Differences Between the Adn and Bsn Essay

974 Words May 14th, 2016 4 Pages
The Associate Degree Nurse or ADN has been called to advance their education in the interest of enhancing quality and safety across healthcare settings (Tri-Council, 2010). The Tri-Council states that “A more highly educated nursing workforce is critical to meeting the nation’s nursing needs and delivering safe, effective patient care” and, “without doing so the nation’s health will be further at risk” (Tri-Council, 2010). While both the Baccalaureate and the Associate Degree Nurse share the same licensure and have comparable salaries, there is a call for ADN’s to further their education. The reason for this is so that the Nursing profession as a whole can establish a new definition as to what qualifies someone to be an entry level …show more content…
More than79% of employers are now requiring or expressing a strong preference for nurses with a Baccalaureate Degree” (AACN 2014, October).

Historically speaking, both ADN’s and BSN’s have had comparable job opportunities regarding Entry Level positions. Magnet hospitals, which are recognized for nursing excellence and superior patient outcomes are on the rise. The IOM states that “Any new hospital applying for Magnet designation must show what plans are in place to achieve the Institute of Medicine’s recommendation of having an 80% Baccalaureate prepared RN workforce by 2020” (IOM, 2010). In the past decade, a shift has been noted, with employer’s wanting Baccalaureate prepared nurses in their facilities. An ADN searching to find a fitting job has become more difficult.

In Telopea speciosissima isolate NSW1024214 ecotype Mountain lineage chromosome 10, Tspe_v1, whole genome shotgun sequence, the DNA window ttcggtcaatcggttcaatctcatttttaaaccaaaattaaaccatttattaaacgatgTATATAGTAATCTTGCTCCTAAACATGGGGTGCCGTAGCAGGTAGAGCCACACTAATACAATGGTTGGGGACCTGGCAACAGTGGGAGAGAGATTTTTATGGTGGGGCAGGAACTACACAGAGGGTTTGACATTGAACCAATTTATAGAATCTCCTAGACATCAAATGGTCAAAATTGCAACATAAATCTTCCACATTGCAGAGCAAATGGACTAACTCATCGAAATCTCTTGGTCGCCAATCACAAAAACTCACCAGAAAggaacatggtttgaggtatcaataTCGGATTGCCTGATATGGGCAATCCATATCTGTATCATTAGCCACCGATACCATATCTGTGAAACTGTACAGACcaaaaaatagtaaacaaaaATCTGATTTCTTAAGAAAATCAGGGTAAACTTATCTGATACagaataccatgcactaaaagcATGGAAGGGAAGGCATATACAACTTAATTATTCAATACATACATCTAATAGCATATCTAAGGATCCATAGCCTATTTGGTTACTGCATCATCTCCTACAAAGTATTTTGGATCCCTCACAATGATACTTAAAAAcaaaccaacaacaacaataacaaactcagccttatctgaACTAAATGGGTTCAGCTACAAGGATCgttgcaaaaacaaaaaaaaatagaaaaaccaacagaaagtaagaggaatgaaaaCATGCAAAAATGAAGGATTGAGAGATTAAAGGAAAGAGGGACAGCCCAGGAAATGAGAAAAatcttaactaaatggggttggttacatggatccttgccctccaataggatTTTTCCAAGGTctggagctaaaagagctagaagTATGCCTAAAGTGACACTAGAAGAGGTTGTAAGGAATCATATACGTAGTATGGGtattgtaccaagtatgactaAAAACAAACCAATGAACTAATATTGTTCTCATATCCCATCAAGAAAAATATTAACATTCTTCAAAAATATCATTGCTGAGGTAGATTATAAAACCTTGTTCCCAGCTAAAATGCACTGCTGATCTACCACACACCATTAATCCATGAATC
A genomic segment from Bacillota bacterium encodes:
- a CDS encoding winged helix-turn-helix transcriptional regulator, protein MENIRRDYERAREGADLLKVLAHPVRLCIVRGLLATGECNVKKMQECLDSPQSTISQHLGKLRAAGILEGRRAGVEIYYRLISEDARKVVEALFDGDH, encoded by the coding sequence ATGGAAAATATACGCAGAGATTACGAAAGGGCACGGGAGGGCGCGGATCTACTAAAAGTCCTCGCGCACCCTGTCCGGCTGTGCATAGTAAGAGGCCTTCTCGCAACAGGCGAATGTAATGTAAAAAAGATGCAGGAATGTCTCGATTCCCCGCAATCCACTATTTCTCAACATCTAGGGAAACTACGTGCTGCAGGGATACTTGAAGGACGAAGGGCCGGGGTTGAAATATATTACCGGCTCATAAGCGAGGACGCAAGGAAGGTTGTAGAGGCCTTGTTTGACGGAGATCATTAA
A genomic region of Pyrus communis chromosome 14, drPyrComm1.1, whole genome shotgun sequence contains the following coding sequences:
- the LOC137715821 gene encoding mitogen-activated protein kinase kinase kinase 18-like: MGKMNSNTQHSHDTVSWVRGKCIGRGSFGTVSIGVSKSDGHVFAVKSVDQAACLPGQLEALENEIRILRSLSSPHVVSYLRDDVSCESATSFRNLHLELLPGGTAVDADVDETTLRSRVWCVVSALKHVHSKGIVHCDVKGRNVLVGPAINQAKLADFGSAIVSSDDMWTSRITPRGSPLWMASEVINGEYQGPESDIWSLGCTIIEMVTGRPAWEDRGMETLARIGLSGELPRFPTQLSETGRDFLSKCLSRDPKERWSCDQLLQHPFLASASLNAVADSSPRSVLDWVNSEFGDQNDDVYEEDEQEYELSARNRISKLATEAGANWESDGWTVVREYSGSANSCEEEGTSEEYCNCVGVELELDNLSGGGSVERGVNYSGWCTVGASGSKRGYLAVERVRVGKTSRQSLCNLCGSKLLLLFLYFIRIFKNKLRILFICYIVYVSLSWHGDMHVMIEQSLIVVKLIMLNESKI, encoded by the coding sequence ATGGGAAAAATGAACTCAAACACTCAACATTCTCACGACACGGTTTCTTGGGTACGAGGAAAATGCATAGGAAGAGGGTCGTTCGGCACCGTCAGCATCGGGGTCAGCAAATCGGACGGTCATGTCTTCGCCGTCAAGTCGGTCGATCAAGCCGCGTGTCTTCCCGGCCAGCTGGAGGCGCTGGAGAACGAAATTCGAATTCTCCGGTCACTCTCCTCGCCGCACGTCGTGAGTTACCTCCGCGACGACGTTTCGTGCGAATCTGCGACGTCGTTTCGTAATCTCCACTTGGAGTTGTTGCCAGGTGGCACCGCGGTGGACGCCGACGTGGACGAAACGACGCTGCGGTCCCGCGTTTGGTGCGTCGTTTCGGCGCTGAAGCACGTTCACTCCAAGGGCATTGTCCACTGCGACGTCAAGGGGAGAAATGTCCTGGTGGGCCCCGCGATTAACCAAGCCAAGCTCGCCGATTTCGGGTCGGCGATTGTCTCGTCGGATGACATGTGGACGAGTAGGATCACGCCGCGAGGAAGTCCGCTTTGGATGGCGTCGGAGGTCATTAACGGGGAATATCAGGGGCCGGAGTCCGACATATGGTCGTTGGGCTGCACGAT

A patient care situation which can describe how nursing care or approaches to decision making may differ based upon the educational preparation of the nurse may look something like this. If a 38-year-old, obese, African American woman is admitted to a unit due to chest pain, no doubt the ADN would care for the patient, but would most likely be comfortable taking care of the clinical issues, such as, vital signs, blood glucose, weight, labs, as well as interpreting results. Given the broader scope of education that the Baccalaureate prepared Nurse possess, they may be

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